I’ve been standing on the deck of the Dunlop Inn in Braddeck, Cape Breton Island. The bay opens before us. There are beginner swimmers on the beach across the way. I imagine they are mindful of the jellies that drifted into the marina yesterday.
I am speaking with Bev, the hostess here at the Inn. We are talking about her life., and the life of the local community. She has lived in five houses, all on the same plot of land. There used to be an orchard on the land that produced delicious apples in many varieties, “tasting much better than the one’s grown now.” She and her husband have downsized their home, giving her prior residence to her daughter and family.
They have a family property inland, and make their own maple syrup. “Boiling down, down, down. It’s a lot of work.” Unlike Vermont, their crop was good this year, even though the winter was very mild. In town, some of the flowers came out early, during warm spells in March and April, then had to face the late snows and cold. In spite of this, the roses that line the back of the deck are prolific and detectible. Bev says she spent the morning dead-heading them.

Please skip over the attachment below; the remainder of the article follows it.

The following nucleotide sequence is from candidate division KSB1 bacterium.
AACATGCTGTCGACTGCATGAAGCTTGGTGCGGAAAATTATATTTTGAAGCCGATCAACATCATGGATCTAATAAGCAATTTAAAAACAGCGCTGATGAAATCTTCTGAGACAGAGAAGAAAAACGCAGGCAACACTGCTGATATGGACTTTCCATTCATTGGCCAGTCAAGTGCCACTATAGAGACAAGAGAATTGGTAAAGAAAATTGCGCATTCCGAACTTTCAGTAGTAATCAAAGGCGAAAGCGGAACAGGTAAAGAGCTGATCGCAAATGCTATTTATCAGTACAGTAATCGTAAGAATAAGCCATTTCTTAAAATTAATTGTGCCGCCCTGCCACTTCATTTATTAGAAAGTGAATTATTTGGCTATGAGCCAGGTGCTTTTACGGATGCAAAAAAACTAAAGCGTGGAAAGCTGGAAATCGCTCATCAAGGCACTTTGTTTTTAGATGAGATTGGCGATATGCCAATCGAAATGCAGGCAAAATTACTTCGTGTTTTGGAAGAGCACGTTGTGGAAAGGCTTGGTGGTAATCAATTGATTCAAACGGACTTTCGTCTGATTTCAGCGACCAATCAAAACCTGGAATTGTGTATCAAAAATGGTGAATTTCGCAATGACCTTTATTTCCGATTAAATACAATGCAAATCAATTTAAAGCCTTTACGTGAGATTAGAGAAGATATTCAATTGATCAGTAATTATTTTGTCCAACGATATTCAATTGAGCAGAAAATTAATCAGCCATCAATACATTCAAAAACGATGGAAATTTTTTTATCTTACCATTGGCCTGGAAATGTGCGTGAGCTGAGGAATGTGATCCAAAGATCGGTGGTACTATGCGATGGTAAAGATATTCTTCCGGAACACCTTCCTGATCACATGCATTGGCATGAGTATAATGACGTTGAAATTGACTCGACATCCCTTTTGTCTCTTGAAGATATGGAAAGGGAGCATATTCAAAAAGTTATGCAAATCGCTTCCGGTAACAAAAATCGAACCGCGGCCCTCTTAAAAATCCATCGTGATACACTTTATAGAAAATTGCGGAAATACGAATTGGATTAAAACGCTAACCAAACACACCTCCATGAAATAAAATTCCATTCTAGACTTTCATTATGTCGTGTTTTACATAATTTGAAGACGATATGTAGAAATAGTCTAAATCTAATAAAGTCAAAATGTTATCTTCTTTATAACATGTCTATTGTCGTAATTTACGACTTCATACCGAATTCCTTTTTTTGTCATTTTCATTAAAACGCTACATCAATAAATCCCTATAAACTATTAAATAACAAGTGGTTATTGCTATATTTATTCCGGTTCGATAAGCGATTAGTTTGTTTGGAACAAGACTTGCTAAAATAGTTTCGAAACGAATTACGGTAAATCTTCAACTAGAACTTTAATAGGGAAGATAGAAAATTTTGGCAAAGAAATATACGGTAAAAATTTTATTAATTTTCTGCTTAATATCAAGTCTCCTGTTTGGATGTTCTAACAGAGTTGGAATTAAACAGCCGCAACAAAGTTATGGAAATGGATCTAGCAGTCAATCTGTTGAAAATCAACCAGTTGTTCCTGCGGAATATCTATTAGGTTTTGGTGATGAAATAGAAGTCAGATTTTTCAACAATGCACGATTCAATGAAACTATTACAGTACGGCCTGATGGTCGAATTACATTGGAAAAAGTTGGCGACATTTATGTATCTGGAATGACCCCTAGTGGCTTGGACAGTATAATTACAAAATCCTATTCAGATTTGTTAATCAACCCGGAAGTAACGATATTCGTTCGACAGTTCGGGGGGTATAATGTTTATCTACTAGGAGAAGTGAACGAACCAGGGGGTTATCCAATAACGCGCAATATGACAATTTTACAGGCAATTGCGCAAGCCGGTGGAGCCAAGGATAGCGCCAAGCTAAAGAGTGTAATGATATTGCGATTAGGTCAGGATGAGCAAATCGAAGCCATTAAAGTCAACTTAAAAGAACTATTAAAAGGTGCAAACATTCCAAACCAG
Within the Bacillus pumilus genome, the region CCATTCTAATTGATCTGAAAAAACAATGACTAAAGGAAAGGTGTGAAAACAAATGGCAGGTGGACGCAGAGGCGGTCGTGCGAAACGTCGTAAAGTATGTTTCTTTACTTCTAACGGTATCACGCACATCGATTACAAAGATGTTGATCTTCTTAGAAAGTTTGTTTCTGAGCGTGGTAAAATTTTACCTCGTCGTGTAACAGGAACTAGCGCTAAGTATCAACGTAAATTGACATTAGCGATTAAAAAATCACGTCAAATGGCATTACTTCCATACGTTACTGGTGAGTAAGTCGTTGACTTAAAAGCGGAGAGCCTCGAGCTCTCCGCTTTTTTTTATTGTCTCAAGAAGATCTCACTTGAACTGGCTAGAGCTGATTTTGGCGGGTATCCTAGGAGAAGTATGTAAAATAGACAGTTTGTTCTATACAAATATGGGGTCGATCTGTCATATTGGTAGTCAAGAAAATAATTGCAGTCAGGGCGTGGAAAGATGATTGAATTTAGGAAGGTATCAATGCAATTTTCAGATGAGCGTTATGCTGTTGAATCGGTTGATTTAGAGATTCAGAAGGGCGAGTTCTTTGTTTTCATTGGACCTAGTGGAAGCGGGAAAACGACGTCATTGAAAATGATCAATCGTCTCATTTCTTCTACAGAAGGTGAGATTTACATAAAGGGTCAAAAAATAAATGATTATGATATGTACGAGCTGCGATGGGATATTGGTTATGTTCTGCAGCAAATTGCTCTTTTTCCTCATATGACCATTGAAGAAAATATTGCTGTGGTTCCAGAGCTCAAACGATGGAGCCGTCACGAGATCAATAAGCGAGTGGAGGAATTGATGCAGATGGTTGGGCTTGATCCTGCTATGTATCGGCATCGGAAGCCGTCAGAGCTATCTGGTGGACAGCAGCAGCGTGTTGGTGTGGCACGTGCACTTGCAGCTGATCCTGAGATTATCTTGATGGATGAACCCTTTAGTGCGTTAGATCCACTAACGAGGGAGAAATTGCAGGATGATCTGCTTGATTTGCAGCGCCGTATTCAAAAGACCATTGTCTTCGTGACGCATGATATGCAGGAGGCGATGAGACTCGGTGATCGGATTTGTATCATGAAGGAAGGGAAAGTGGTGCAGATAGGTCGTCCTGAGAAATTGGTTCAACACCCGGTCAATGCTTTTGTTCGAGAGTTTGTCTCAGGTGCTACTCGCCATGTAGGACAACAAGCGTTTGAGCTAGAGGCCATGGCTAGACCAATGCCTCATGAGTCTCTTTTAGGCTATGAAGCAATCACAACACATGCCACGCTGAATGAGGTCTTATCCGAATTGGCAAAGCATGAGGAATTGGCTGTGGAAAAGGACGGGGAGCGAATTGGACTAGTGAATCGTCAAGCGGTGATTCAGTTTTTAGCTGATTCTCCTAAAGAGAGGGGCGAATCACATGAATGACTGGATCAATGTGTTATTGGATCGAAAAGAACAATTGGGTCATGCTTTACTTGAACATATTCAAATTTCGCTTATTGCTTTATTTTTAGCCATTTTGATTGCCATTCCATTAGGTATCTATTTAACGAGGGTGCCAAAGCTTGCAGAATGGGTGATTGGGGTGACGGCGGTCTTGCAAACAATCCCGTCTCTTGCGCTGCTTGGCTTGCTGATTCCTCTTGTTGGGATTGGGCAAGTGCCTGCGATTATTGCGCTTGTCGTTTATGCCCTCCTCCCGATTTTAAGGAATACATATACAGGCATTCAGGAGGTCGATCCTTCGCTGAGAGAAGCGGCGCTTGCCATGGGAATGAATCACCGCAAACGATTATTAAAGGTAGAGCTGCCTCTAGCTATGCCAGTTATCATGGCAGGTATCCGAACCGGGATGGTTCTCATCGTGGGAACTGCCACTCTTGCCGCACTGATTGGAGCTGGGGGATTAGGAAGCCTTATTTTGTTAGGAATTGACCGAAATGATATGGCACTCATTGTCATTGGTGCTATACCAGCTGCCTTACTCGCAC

Last night Jennie and I attended the local nightly ceilidh. One of the performers, a young woman in her thirties grew up in Kansas City and married a “boy from Baddeck”. She was classically trained as a violinist and now plays more fiddle, having “fallen in love with the music of Cape Breton.” She spoke of the necessity of tourism here. With the decline in fisheries and other resource based industries, tourism has become the primary source of income in Cape Breton. Bev echoes that message. “Tell people about us,” she says.
We speak for a few more minutes, then she heads for the kitchen door and work. I follow, make myself a cup of tea, and grab one of last night’s remaining oat cakes. It’s a bit soft but still delicious.